Recently, a lot of attention has been paid to workforce health and wellness. More and more employers are creating initiatives aimed at improving employees’ health (think of smoking cessation programs, fitness promotion programs, and anti-obesity programs as examples). But one aspect of “wellness” is too often left out. Good mental health is fundamental to everyone’s overall health and wellness. But employees’ mental health illnesses or problems have simply not been arising on most organizations’ radar screens. And that’s a shame, because unaddressed mental health problems in today’s workplaces have large impacts on both the affected employees and their employers as well.
We’re talking here about only the most common mental health problems: depression, anxiety, bipolar disorder and attention deficit hyperactivity disorder. How common they? Surveys show that nearly 20% of all employees in U.S. report that they have experienced a problem with at least one of these in just the past month. Look around your office. If there are 50 staff members, then around 10 of them have likely experienced a mental health problem last month. That’s staggering.
Recent research is finally shining a light on mental health in the workplace, yielding some alarming – but very useful and actionable – information about the nature and extent of the problem, and the impacts of unrecognized and untreated mental health problems on employees and their employers.
The 2016 Mental Health at Work Report (from the UK-based Business in the Community research organization) presented the findings from surveys of 20,000 employees representing a wide variety of sectors and industries. The report found that:
• 77% of employees said they had experienced some form of poor mental health • Only 11% of employees discussed a recent mental health problem with their line manager • Only 22% of managers have received any training on dealing with employee mental health, but nearly half said they would appreciate such training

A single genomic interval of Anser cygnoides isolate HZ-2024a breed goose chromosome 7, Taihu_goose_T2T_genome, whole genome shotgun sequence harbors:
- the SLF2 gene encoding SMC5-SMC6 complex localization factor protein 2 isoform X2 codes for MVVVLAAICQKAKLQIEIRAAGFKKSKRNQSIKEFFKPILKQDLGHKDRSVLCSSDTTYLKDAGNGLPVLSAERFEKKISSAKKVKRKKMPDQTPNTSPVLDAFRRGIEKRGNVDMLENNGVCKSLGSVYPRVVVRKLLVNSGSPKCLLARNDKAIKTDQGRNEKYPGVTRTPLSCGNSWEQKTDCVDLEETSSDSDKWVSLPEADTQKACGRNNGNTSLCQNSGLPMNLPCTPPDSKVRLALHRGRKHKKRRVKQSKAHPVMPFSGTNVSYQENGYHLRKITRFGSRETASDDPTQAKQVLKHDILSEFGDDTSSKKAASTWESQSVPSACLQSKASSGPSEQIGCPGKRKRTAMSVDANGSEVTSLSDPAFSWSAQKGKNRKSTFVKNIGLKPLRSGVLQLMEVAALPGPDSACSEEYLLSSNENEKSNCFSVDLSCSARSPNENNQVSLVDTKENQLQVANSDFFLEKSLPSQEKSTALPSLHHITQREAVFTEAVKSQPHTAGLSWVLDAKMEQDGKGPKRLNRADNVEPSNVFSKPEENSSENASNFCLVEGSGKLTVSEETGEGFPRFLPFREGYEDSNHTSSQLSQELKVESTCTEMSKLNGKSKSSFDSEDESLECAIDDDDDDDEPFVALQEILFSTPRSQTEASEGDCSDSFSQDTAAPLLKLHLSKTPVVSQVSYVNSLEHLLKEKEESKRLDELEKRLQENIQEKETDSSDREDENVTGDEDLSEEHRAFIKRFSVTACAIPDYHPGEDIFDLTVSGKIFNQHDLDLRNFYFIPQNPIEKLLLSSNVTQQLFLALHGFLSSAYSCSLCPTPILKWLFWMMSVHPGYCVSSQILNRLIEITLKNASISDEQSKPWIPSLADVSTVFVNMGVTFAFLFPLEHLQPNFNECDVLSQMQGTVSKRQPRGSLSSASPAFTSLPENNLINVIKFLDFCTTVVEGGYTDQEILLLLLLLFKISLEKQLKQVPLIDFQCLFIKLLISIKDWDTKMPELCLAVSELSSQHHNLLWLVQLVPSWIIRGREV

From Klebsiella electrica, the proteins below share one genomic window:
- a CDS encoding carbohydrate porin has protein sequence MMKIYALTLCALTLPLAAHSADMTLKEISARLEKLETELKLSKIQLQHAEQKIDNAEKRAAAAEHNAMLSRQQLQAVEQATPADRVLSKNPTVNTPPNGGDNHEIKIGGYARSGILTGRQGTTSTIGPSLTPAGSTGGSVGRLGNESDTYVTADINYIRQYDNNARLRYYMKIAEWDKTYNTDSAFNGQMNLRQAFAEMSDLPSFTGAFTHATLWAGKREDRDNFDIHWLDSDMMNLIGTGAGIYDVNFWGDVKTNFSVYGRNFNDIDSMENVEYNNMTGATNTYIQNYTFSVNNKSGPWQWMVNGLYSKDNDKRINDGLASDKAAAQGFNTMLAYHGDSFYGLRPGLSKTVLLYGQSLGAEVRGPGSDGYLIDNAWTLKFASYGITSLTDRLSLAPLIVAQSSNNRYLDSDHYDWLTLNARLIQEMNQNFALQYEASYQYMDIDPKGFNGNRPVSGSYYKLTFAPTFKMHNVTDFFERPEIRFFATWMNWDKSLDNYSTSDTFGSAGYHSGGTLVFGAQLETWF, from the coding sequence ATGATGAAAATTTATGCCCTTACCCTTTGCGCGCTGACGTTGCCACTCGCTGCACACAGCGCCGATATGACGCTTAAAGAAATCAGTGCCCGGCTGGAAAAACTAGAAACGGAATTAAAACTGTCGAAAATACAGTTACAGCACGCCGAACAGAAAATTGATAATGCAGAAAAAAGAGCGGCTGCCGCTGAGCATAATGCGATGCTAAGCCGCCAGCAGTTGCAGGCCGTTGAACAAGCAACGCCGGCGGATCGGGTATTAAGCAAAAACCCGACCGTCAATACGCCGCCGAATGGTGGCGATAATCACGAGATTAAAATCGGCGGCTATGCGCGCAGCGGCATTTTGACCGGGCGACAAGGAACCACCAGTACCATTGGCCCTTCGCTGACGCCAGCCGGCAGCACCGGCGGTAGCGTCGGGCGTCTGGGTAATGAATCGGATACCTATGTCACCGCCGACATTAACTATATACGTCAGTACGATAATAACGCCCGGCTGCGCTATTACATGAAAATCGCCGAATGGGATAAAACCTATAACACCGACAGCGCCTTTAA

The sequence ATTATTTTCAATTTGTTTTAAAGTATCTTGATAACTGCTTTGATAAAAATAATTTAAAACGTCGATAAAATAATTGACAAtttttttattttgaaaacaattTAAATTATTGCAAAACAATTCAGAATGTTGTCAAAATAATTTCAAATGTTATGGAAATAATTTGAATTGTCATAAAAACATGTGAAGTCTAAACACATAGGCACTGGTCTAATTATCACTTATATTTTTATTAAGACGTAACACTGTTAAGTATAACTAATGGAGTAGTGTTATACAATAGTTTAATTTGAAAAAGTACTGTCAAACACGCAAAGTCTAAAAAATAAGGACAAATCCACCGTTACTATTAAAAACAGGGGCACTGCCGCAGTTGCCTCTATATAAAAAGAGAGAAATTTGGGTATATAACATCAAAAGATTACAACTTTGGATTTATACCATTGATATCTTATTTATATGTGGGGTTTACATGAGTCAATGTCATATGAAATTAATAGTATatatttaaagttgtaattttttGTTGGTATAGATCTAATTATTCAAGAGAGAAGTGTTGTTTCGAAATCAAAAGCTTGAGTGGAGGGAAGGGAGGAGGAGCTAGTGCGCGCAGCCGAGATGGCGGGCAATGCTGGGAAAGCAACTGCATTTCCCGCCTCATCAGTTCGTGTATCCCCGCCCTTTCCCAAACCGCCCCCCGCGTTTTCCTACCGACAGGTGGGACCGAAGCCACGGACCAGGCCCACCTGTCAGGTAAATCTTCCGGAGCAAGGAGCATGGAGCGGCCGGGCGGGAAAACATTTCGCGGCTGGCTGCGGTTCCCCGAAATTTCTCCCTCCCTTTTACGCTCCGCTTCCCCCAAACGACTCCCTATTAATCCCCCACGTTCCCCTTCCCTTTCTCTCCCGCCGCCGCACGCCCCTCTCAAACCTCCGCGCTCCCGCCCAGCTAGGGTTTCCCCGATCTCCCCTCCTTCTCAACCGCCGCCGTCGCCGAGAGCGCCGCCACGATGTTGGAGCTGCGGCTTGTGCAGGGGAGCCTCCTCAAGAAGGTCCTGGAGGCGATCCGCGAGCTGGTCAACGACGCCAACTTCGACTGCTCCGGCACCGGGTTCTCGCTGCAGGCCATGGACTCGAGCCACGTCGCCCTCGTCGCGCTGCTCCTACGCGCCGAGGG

The stigma around mental health is huge, creating and perpetuating the “culture of silence”
Powerful stigma still exists around all mental health issues. As a society, despite the increasing rates of mental health suffering, we continue to avoid addressing or even discussing the issue. This results in a “culture of silence” that surrounds mental health. The silence envelopes the workplace, ensuring that problems remain unaddressed. So employees don’t disclose any known mental health conditions, for fear of not getting the job. Employees don’t seek treatment for the symptoms of depression and anxiety they are experiencing. (One study found that only 57% of employees with symptoms of major depression said they had received any treatment at all in the previous 12 months). And employers don’t ask employees about conditions they observe that might be mental health-related for fear of making a mistake or risking a legal problem.
Increasingly, work-related stress is creating and driving mental health problems.
We know that stress is the foundation of many mental health problems. The role played by chronic stress in fostering the development of mental health problems has been established for some time. Research has linked stress to hypertension, coronary artery disease, sleep disturbances, as well as depression and anxiety.